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Alert Notice 680: Monitoring of J0139 (ZTF J013906.17+524536.89) requested - corrected

Note: This Alert Notice has been edited to correct the mis-spelling of the short form of the star name. It is J0139, not J1039.  -  E. O. Waagen, September 18, 2019

September 18, 2019

AAVSO Forum threads (scroll to the bottom of a thread for latest posts):
 - Campaigns and Observing Reports

AAVSO member and observer Bruce L. Gary (Hereford, AZ) is requesting daily monitoring of the faint eclipsing (E+ZZA) white dwarf J0139 (ZTF J013906.17+524536.89).

He writes: "I don't have more info than what is in the public domain. However, this star system has the potential to be scientifically important since it is only the second WD exhibiting transiting dust clouds (WD1145 being the first). Since 97% of stars end up as WDs, and 1/3 of WDs show evidence for in-falling dust from disintegrating planetesimals (i.e., polluted atmospheres), this category of star system has broad implications, especially for our solar system's future.

"We can't be sure that J0139 has repeating dips (at 110-day intervals) because only two dips of similar depth and shape have been observed, and one very brief dip at the expected time is weak corroboration. It's possible that the broad dips (several day duration) will not happen again in the near future, centered on 2019 Oct 15 and 2020 Feb 02, given that the last observed dip was very brief. However, due to the potential scientific value of this system I would like to see the advanced AAVSO CCD observers provide daily monitoring of J0139.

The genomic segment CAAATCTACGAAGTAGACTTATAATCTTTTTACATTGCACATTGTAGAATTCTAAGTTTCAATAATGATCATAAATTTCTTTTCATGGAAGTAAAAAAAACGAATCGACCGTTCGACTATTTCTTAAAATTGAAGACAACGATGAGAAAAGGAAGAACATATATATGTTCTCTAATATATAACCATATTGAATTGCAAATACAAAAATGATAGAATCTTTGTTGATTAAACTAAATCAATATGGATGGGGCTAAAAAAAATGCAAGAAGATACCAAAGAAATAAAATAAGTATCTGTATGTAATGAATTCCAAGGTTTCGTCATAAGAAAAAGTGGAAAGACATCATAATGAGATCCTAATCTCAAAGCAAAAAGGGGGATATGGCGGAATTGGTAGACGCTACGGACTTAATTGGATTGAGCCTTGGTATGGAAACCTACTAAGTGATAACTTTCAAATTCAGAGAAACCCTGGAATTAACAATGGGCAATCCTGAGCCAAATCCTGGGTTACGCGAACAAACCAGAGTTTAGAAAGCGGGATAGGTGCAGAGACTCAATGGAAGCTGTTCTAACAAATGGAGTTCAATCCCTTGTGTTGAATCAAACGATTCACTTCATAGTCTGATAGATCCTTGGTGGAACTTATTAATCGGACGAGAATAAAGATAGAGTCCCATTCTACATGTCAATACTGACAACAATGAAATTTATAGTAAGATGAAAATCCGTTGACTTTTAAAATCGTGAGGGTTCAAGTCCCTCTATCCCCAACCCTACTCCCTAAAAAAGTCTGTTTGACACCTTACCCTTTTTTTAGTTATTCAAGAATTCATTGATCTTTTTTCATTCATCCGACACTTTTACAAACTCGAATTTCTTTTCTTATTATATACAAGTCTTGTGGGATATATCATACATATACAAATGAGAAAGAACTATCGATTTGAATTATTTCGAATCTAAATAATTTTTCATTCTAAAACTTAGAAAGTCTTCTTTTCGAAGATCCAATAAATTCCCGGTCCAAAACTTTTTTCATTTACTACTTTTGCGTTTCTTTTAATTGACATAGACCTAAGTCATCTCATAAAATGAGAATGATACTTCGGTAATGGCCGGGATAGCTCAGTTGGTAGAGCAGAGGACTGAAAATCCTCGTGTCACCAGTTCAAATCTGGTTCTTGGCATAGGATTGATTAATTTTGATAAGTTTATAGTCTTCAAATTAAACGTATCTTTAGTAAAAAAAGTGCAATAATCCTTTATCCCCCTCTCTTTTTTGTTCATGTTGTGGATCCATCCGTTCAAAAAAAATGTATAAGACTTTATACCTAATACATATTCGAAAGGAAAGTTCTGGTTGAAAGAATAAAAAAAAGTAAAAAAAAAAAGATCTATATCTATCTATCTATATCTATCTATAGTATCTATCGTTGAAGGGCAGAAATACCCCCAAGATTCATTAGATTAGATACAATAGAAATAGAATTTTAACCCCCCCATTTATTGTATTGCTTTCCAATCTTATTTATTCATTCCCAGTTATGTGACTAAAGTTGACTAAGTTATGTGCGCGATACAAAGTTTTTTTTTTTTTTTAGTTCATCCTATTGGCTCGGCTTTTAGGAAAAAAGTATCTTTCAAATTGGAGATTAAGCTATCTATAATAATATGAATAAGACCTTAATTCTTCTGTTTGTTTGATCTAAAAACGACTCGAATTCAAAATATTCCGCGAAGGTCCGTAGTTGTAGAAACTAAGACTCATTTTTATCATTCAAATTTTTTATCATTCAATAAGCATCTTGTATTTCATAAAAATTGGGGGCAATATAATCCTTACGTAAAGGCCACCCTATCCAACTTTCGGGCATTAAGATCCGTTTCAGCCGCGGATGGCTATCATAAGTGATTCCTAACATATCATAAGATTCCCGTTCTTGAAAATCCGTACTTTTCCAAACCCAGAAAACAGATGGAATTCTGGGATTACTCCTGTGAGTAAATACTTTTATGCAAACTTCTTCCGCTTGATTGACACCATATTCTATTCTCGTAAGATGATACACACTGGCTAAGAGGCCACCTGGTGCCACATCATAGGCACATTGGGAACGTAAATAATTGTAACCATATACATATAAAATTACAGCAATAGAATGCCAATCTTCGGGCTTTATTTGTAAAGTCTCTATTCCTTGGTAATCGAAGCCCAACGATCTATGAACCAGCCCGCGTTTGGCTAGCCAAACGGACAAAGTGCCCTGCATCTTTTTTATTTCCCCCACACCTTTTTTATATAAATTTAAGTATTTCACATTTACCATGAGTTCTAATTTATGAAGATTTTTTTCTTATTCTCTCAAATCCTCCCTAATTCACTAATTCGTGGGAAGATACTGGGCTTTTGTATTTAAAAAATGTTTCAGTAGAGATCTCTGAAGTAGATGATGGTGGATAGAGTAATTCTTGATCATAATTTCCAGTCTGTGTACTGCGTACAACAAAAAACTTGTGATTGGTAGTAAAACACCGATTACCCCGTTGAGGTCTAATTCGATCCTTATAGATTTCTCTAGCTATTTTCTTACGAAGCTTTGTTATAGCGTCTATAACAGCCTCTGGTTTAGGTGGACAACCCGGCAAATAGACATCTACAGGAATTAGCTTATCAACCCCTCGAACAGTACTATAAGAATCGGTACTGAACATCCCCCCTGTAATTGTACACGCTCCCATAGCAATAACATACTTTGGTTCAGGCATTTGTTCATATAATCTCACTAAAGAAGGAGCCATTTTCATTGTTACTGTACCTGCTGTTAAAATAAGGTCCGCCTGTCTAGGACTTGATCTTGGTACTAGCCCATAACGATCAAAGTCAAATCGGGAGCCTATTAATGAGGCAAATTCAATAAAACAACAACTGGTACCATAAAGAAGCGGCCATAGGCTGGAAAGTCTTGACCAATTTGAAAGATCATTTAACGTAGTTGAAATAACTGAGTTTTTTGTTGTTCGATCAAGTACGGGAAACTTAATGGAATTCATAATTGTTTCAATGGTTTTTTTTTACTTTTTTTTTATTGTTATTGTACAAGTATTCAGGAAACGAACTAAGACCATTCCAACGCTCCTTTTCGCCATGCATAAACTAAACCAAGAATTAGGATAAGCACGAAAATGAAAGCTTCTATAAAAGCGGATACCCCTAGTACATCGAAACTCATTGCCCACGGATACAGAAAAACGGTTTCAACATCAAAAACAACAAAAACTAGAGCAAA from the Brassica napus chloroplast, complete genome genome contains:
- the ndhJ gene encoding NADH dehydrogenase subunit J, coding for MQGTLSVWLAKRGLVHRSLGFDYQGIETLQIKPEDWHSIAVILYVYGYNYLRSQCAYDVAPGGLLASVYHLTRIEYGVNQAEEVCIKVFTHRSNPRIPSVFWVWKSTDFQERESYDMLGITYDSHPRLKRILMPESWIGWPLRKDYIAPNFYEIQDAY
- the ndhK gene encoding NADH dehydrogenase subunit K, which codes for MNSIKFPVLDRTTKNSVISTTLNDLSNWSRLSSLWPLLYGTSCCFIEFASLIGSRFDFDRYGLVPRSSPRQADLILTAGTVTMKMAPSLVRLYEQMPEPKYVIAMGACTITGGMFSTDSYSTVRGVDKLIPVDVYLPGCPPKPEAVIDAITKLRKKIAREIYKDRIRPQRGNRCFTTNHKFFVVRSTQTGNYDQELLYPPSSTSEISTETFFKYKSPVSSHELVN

"The evidence so far is that dust clouds pass in front of the star such that brightness variations have a timescale of a few days, so nightly observations should be sufficient. However, because of the star's faintness (r'-mag = 18.41), and the low SNR for reasonable exposure times (e.g., SNR = 10 for 60-second exposures), an observing session should be at least an hour long when using telescopes with an aperture of < 20". Unfiltered observations are recommended. [J0139 has a range of 18.45-19.0 g.]

"October 10 to 20 will be the most important dates for observing since Oct 15 is when the next major dip of 30 to 45% depth is predicted. Smaller dips of 5 to 10% are probable at other times." VSX has an ephemeris of additional predicted dips. For these dips, coverage is recommended for the ten days centered on each predicted dip.

Two relevant links for J0139 provided by Gary are: wikipedia and BGary.

Please note that this object has been added to the AAVSO Target Tool as J0139.

Coordinates (J 2000.0): R.A. 01 39 06.17  Dec. +52 45 36.9

Charts: Charts with comparison stars for J0139 may be created using the AAVSO Variable Star Plotter (VSP). When creating a chart, choose F (18.5 arcmin) or G (7.5 arcmin) scale to see faint enough comparison stars.

Submit observations: Please submit observations to the AAVSO International Database using the name J0139 or ZTF J013906.17+524536.89.

This AAVSO Alert Notice was compiled by Elizabeth O. Waagen.

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